Did The Egyptians Perfect Artificial Light?
By James Donahue
One of the great mysteries generated by archaeological discoveries throughout the world
is how ancient and perhaps "primitive" people managed to cut tunnels and inscribe intricate art works on the walls of caves
in pitch darkness. This is especially true in Egypt where craftsmen carved amazing images on the inner walls of great stone
temples, pyramids and inside the underground structures designed as tombs for royalty.
Because of certain carved images found on the wall of the temple of the goddess Hathor
at Dendera, some theorists have suggested that the Egyptians perfected a way of generating electricity and made large light
bulbs to make artificial light. Norwegian electrical engineers Peter Krassa and Rainer Habeck, in a book Lights of the
Pharaohs, perceived the large objects the Egyptians were carrying as electric lamps. They dubbed the name Dendera Lamp.
Of course other historians and Egyptian researchers have disputed the idea. But some
scientists, like electrical engineer Zeichnung Garn-Birne, have not only supported the theory, but Garn-Birne constructed
a working model of the Dendera lamp.
Whatever those objects were, they were apparently considered important to the Egyptian
people since the same images appear on three different stone reliefs beneath the Hathor temple. They show a large light bulb
shaped object being held up at one end by a priest with smaller figures below it, holding it up. There is a long snake-shaped
cord inside the bulb which is attached to a cable at the end.
The discovery of the so-called Baghdad Battery gives credence to the theory that the
ancients also knew how to generate a simple form of electrical energy. This "battery, found in various places throughout the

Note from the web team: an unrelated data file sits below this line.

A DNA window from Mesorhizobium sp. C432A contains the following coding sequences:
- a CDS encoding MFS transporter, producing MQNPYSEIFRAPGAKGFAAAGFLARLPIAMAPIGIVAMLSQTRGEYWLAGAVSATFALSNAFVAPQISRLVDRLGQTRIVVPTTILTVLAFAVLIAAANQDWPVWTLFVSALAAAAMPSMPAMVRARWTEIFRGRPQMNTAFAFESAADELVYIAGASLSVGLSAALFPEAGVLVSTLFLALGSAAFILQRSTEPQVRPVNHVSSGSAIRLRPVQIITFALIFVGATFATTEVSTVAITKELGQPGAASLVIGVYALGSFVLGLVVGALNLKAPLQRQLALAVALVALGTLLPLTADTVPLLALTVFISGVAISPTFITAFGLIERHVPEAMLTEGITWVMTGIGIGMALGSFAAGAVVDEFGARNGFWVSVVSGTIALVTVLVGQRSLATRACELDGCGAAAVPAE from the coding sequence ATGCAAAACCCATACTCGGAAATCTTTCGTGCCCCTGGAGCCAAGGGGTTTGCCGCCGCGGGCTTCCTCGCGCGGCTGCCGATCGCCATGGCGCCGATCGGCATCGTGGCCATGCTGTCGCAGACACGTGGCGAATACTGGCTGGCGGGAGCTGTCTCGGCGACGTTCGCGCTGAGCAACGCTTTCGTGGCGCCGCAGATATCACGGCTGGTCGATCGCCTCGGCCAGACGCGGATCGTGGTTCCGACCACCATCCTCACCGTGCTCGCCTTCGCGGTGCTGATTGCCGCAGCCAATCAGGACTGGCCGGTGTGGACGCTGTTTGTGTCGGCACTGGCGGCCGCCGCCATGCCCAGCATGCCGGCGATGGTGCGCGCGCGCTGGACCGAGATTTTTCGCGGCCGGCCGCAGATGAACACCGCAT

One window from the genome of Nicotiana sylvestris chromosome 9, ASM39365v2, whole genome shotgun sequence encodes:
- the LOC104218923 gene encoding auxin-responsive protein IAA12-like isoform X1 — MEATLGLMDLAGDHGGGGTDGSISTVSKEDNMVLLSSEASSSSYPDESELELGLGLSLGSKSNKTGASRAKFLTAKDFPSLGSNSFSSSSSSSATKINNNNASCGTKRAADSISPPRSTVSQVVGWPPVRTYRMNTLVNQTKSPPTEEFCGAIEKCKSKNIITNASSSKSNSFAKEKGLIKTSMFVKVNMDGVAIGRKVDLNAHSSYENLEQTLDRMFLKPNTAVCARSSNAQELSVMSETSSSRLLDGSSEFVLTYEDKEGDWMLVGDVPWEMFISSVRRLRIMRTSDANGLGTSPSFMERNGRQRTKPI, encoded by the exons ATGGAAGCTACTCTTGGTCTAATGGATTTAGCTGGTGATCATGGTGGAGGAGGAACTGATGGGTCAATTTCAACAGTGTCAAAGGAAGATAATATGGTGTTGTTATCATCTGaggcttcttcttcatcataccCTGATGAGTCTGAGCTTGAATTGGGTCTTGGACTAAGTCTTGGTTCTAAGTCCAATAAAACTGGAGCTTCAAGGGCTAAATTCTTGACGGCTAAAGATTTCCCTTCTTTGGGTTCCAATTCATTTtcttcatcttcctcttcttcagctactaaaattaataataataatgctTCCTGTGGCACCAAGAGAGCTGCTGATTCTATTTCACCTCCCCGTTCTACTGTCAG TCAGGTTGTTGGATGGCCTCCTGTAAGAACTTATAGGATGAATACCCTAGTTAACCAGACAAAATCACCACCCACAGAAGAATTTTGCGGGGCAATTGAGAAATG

Middle East, consists of a clay pot containing a copper cylinder and an iron rod separated from the copper by bitumen plugs.
If an acidic electrolyte solution like wine, vinegar or fruit juice is poured into the pot, the device generates a direct
Thus it is possible that the Egyptians not only knew how to produce a simple form of
electrical energy, but they also found a way to make a method of using it to make artificial light.
Egyptologists, however, who understand the religious beliefs of the ancient Egyptians,
say the so-called "lamp" was really an ancient depiction of the lotus flower giving birth to the sun god, Atum-Ra. The snake
in the flower, or bubble, represented Atum-Ra. The bubble surrounding Atum-Ra depicts the emergence of the universe out of
And so the great mystery of how the ancients managed to see in the darkness to create
their art remains in the midst of modern controversy. There is an element of contemporary archaeology that refuses to rewrite
old history books or consider the possibility that a civilization that could move and cut massive stones to build lasting
monuments was so primitive they could not invent modern technological tools like aircraft or light bulbs.